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Old Mutual to impart personal financial management skills to chiefs in Centane

12 December 2007 Old Mutual

Leading investment and savings group Old Mutual (SA) has launched a financial education programme in Centane, Eastern Cape aimed at imparting sound personal financial management skills among 100 chiefs in the area.

The initiative forms part of Old Mutual's pledge this year to invest in excess of R85 million over 5 years in consumer financial education, demonstrating its commitment to deliver value to consumers. According to research conducted by Old Mutual in 2007, fewer than six out of every 100 South Africans will have saved sufficiently for their retirement, hence the need for this type of intervention.

"The training of chiefs is seen as instrumental in ensuring the o¬ngoing success of the community workshops being organised by Old Mutual," says Marshall Rapiya, MD of Old Mutual Retail. "These chiefs will become champions for these financial education workshops in their respective communities. 

"Similarly, we are now planning to conduct a financial-education training workshop with all the Ward Councillors in Centane - whom we also envisage to become advocates of the financial education rollout."
"We are currently rolling out financial education to the Centane communities using the "On the Money" concept we have developed," says Rapiya."

He says the o¬n The Money programme teaches clients and fellow citizens how best to manage their finances, such that they can achieve their desired success.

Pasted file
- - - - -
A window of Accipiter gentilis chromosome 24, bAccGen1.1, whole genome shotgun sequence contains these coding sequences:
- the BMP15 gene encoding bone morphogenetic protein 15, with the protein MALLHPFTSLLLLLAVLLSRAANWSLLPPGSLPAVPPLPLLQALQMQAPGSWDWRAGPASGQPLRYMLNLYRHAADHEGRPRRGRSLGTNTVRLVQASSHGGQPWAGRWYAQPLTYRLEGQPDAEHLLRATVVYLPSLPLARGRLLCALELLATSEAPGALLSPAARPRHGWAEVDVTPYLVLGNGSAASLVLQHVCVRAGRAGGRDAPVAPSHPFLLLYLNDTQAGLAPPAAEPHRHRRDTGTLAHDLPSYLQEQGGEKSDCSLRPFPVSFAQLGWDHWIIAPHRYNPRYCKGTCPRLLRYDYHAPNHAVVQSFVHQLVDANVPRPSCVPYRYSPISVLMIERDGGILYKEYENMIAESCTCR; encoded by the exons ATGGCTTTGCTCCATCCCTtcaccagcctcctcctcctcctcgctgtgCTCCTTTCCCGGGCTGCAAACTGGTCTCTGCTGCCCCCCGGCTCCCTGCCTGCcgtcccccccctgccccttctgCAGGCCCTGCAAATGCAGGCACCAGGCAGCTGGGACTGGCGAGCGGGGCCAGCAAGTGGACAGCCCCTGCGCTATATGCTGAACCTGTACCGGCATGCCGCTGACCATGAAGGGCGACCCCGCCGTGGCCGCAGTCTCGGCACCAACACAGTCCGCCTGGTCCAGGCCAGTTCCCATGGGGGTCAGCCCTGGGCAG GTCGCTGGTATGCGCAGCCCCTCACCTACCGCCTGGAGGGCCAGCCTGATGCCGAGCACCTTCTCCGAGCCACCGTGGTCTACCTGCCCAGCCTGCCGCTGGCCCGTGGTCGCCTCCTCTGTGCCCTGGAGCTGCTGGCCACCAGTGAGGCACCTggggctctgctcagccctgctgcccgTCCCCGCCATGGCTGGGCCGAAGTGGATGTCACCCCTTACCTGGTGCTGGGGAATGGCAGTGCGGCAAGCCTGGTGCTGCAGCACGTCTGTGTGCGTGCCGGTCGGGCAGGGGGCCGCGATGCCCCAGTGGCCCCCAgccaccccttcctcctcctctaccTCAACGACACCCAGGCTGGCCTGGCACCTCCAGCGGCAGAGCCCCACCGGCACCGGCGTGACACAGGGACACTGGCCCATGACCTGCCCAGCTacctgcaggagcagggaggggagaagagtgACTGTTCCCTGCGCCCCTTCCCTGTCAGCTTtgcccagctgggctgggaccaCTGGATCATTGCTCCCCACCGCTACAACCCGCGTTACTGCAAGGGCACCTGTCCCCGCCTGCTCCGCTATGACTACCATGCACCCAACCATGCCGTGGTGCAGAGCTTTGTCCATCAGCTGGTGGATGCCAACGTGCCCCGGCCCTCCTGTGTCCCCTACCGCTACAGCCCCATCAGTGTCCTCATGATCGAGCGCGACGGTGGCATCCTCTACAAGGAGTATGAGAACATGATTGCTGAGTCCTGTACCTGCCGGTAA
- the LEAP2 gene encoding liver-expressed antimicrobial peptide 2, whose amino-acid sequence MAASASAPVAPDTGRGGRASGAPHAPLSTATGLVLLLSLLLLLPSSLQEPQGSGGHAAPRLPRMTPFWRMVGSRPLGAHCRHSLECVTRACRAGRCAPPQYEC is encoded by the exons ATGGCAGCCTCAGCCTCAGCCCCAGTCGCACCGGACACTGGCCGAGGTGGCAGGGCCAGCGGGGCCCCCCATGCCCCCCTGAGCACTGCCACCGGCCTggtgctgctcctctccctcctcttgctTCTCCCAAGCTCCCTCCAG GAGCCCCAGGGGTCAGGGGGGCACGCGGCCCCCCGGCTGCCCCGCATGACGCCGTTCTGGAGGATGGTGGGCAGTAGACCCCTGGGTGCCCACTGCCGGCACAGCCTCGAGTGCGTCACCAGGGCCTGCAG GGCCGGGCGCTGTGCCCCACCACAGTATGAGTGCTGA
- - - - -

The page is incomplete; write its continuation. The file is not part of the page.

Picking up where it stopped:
Rapiya explains that Old Mutual developed this programme by studying the behaviour of the families of the Big Five animals found in South Africa. The programme aims to help South Africans, of any income-earning ability, to manage their money better. The unique characteristics of the Lion, Leopard, Elephant, Rhino and Buffalo, as found in nature, have been distilled to teach truisms about how to manage personal and family finances."

"This programme - delivered by a team of Financial Facilitators, and non-salespeople within Old Mutual - is touching the lives of our consumers. Explaining financial concepts, by using facts about the animals found o¬n our bank notes, has made it easier for our consumers to grasp the underlying principles of money management."

Rapiya says: "We live in a country that is alive with possibilities for our citizens to realise their dreams. As we learn new ways of managing our money, we strengthen the fabric of our families and communities. And ultimately, we are able to pursue our dreams and secure a future filled with financial success".

"It is essential that as we teach adults and parents, we equip the next generation of investors with sound financial management principles at an early age. To that end, learners will be taught financial principles through a pilot within the National Curriculum for select schools in 2008."

Rapiya concludes that the outcome of the consumer education process is the development of consumers' skills, attitudes, knowledge and understanding of the financial services sector and its products and services.

"Consumer education empowers consumers to make informed decisions about their finances and lifestyles."

 

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